• Endlessly editing the first two or three sentences of a draft, resulting in a terrific opening paragraph followed by text that is barely developed
  • Circular revisions, i.e., when the final revision puts everything back the way you had things before you started
  • Waiting to write because there’s still more to read
  • Avoiding sending a draft out for friendly review because you worry about the quantity or quality of your work

Rule of thumb: Always start with low-hanging fruit when improving process

Make one deliberate change at a time. Predict what the effect of your change will be. Then observe what you do. Reflect on the outcome. Then use the results of your experiment to design your next work process experiment. [Check this chart to figure out whether working on a habit change is worth your time.]

How to Brighten Your Smile

What’s your current position on the Productivity Smile?

Are you coasting on footnoting while learning Scrivener? That would count as working on process. Does your writing tap into The Zone, while your living space has fallen into chaos?

To get your smile back, reflect on these four questions

1. Think about a time when you were in The Zone. What supports and tools made that possible?
2. What in your life could be an indicator that you’re sliding towards chaos?
3. How can you tell that you’re chasing perfection?
4. How much time do you want to spend working on process each month?

Checking in with yourself on these questions will help you keep your smile bright—and on track for that next milestone!

First published (with minor alterations) as “Smile Your Way through Your Dissertation—Finding the Sweet Spot between Chaos and Perfection,” in The All-But-Dissertation Survival Guide Issue #219, edited by Gayle Scroggs, on January 7, 2017.

Why the PhD is the best preparation for becoming an entrepreneur

Venn diagram comparing PhD and entrepreneur skill setAs a small business owner, I’ve been asked to speak at an #altac event for graduate students. I’ve attended such events as student and presenter. And I’m usually the only entrepreneur in the room. That’s a shame, because the PhD is actually kick-ass preparation for starting your own business. Why?

I learned to think for myself

Undergrads study what’s known. But grad students are expected to go find a hole in the literature and fill it by publishing before anyone else does. The PhD is the only degree that demands innovation in every field. (In the business world it’s called market research, opportunity spotting, and shipping products ahead of the competition).

I learned to speak up for my ideas

Universities are filled with tough audiences: bored students in required classes, insanely busy dissertation committee members, peer reviewers, and grant application readers. After convincing non-specialists that my project on the metatopography of Roman monumental relief sculptures was worth spending money on, it’s pretty easy to sell just about anything else. (Grant applications = marketing. Surviving Q&A after talks = countering sales objections. Teaching, conference presentations = public speaking).

I learned how to learn independently

The PhD requires you to quickly map out the knowns, unknowns, and debates relevant to any sub-topic of inquiry. I use this skill all the time. There’s always something new to learn about the world of business and the niche I operate in (also known as staying current in the literature).

I learned key tech skills

Coding websites, making spreadsheets, troubleshooting digital projectors….More to the point, I learned when tools solve a problem and when they’re just a distraction from the real work.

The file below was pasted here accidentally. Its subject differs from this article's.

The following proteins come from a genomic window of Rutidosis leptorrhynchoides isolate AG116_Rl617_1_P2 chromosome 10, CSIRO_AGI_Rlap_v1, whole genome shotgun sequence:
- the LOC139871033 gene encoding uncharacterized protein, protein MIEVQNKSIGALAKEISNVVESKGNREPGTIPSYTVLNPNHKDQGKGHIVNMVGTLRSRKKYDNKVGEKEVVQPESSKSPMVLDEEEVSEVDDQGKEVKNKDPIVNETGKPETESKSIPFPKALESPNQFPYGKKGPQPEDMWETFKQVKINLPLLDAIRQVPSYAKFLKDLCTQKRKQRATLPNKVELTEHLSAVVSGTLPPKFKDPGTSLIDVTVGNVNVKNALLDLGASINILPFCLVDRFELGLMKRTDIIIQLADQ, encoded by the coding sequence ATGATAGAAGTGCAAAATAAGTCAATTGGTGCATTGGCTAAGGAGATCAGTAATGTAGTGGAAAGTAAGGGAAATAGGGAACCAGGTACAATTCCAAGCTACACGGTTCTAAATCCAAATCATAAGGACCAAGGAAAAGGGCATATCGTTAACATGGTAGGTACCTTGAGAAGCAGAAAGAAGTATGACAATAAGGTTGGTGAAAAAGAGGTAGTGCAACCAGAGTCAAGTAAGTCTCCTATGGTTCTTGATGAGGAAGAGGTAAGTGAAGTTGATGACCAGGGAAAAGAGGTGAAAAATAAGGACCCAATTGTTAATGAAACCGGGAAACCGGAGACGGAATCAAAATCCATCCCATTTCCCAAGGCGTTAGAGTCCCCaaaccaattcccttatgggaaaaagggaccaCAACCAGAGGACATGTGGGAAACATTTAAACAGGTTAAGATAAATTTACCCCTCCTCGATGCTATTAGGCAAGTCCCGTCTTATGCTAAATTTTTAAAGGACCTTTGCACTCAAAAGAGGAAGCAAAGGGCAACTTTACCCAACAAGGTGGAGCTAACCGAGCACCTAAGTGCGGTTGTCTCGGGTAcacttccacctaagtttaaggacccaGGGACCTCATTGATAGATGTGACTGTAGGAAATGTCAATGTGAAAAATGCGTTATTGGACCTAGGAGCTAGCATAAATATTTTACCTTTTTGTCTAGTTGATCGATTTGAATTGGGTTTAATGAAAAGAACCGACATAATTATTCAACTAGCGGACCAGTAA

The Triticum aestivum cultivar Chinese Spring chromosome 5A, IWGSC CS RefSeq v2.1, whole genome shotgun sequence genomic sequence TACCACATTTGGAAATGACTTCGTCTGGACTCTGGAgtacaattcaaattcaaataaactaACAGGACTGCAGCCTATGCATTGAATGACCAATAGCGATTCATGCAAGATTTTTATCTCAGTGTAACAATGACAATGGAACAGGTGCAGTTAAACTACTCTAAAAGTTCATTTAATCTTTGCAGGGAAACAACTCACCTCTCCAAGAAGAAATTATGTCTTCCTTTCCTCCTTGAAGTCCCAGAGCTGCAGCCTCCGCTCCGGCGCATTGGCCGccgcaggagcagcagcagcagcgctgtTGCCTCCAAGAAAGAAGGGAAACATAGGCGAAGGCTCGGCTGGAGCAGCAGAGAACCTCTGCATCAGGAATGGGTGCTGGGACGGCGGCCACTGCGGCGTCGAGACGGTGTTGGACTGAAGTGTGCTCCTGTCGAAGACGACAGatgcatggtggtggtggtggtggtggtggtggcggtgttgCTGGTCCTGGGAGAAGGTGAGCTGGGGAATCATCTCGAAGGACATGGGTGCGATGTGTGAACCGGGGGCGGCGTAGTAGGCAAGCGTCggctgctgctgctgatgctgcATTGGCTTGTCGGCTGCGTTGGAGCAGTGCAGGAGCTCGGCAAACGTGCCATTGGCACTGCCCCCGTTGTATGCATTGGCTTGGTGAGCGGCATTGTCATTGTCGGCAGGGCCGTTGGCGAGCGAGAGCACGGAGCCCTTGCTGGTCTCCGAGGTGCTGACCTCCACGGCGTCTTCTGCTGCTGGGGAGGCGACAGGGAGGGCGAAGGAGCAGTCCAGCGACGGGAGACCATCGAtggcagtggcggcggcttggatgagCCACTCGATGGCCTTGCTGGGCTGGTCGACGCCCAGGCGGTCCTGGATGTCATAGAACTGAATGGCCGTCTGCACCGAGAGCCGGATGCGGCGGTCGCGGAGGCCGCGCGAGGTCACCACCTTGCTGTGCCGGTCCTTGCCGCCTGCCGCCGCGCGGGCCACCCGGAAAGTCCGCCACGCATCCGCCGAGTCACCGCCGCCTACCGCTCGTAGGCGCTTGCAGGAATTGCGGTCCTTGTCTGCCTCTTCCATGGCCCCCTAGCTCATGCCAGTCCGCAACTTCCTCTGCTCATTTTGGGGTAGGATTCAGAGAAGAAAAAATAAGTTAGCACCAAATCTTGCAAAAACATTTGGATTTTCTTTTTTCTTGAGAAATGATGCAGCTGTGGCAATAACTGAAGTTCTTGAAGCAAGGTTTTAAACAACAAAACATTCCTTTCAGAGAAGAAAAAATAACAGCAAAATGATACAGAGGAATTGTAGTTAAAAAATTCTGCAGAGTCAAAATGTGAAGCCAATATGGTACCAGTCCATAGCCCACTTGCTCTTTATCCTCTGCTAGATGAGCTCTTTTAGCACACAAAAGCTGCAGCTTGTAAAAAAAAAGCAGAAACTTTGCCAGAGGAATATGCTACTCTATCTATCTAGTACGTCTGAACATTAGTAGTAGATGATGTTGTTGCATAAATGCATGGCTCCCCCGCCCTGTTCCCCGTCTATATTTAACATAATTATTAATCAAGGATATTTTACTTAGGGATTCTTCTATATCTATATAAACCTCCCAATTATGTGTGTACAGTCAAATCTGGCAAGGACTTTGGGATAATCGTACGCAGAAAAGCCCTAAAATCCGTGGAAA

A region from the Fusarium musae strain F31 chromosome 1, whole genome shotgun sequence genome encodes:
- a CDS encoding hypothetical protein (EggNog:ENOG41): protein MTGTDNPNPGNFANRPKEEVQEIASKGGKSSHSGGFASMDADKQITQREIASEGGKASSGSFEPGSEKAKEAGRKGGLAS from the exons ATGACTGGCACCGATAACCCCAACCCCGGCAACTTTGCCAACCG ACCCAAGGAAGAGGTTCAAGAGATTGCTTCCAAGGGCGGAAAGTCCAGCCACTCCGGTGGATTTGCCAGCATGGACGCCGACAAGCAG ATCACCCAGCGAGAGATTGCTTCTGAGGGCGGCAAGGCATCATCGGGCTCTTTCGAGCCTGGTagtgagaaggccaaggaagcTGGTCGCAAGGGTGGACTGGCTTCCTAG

I learned time-management and self-motivation

Finishing a PhD demonstrates patience with long-term projects that may not result in immediate rewards. The same methodical approach applies to building a business.

Professors further develop the ability to balance research (how status is measured; key metric for being hired / retained to do teaching and service), full-time teaching (what pays the bills), and service (admin).

Solopreneurs juggle a similar triad of responsibilities: working on the business (strategic planning, publishing a blog), working in the business (providing services/product), and working for the business (admin). If any of these are dropped, the whole enterprise suffers.

"The PhD is the ONLY degree that DEMANDS INNOVATION in every field."I learned to work in teams and manage teams

The PhD has the reputation of being a degree for isolated introverts. And yes, much of the dissertation writing was a solo experience. It’s easy, though, to miss all the teamwork that happens in academe because of the reputation that we’re all lone warriors. A few quick examples:

  • Working with fellow grad students to mail out lecture announcements, and then shop for, arrange, and serve post-lecture refreshments on a $50 budget.
  • Team-teaching a large lecture course (between two to twenty graduate student instructors working with a lead professor).
  • Doing small tasks towards the completion of multi-author volumes (bibliography formatting and fixing, image permission checking).
  • Identifying museum-based research projects suitable for undergraduates, and building a website (still extant!) to showcase their work.
  • Office hours mentoring, redirecting, and evaluating student work.

I learned to navigate bureaucracies

Applying for my LLC? Not nearly as exacting as passing the dissertation format check.

Figuring out business insurance? Not nearly as intimidating as figuring out how to get access to the deep-storage areas of the Louvre and the Vatican.

I lost my fear of experts

I have a PhD. I am an expert.



The Sweet Spot

"When we start to feel worthwhile because of our busyness, we start to believe the corollary: if I'm not busy, I'm not worthwhile." ~Christine Carter

Christine Carter’s book, The Sweet Spot: How to Find your Groove at Home and Work (2015), is an entertaining literature review of positive psychology research. I found myself nodding along each time she deftly summarized the high points of a scholar’s work in two or three breezy pages.